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Permanent link (DOI): https://doi.org/10.7939/R30P7D

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Empirically Driven Investigation of Dependability and Security Issues in Internet-Centric Systems Open Access

Descriptions

Other title
Subject/Keyword
network intrusion detection system
web system reliability
data mining
session timeout threshold
web application security
web application vulnerabilities
session workload
Type of item
Thesis
Degree grantor
University of Alberta
Author or creator
Huynh, Toan Nguyen Duc
Supervisor and department
Miller, James (Electrical and Computer Engineering)
Examining committee member and department
Gaudet, Vincent (Electrical and Computer Engineering)
Hoover, H. James (Computing Science)
Aycock, John (Computer Science, University of Calgary)
Hu, Yu (Bryan) (Electrical and Computer Engineering)
Department
Department of Electrical and Computer Engineering
Specialization

Date accepted
2010-04-14T20:56:04Z
Graduation date
2010-06
Degree
Doctor of Philosophy
Degree level
Doctoral
Abstract
The Web, being the most popular component of the Internet, has been transformed from a static information-serving medium into a fully interactive platform. This platform has been used by developers to create web applications rivaling traditional desktop systems. Designing, developing and evaluating these applications require new or modified methodologies, techniques and tools because of the different characteristics they exhibit. This dissertation discusses two important areas for developing and evaluating these applications: security and data mining. In the security area, a survey using a process similar to the Goal Question Metric approach examines the properties of web application vulnerabilities. Using results from the survey, a white-box approach to identify web applications’ vulnerabilities is proposed. Although the approach eliminates vulnerabilities during the development process, it does not protect existing web applications that have not utilized the approach. Hence, an Anomaly-based Network Intrusion Detection System, called AIWAS, is introduced. AIWAS protects web applications through the analysis of interactions between the users and the web applications. These interactions are classified as either benign or malicious; malicious interactions are prevented from reaching the web applications under protection. In the data mining area, the method of reliability estimation from server logs is examined in detail. This examination reveals the fact that the session workload is currently obtained using a constant Session Timeout Threshold (STT) value. However, each website is unique and should have its own STT value. Hence, an initial model for estimating the STT is introduced to encourage future research on sessions to use a customized STT value per website. This research on the STT leads to a deeper investigation of the actual session workload unit. More specifically, the distributional properties of the session workload are re-examined to determine whether the session workload can be described as a heavy-tailed distribution.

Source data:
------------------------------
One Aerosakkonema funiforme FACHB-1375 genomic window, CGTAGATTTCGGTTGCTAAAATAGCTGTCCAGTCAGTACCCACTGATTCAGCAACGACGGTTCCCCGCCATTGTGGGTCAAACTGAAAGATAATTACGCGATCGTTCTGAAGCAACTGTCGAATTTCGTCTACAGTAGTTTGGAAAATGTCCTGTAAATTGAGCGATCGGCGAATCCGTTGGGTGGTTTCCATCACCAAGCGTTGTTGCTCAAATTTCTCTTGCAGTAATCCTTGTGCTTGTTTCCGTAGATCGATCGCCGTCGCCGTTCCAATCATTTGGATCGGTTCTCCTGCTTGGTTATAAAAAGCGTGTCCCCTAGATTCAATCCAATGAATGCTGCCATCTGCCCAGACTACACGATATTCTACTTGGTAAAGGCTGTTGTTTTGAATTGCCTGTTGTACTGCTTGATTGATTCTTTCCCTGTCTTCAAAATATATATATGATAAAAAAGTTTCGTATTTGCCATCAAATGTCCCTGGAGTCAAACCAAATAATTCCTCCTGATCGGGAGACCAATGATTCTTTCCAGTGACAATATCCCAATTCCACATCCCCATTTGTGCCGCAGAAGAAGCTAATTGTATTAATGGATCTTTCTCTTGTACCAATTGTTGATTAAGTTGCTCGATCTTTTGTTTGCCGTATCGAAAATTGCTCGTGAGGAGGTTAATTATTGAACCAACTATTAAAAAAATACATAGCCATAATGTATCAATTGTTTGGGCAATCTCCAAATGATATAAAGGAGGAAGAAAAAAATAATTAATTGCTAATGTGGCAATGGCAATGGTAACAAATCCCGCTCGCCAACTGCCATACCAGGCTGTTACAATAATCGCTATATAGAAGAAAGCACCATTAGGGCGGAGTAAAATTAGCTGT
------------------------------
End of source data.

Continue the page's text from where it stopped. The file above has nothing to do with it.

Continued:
Language
English
DOI
doi:10.7939/R30P7D
Rights
License granted by Toan Huynh (toan@hlksi.com) on 2010-04-14 (GMT): Permission is hereby granted to the University of Alberta Libraries to reproduce single copies of this thesis and to lend or sell such copies for private, scholarly or scientific research purposes only. Where the thesis is converted to, or otherwise made available in digital form, the University of Alberta will advise potential users of the thesis of the above terms. The author reserves all other publication and other rights in association with the copyright in the thesis, and except as herein provided, neither the thesis nor any substantial portion thereof may be printed or otherwise reproduced in any material form whatsoever without the author's prior written permission.
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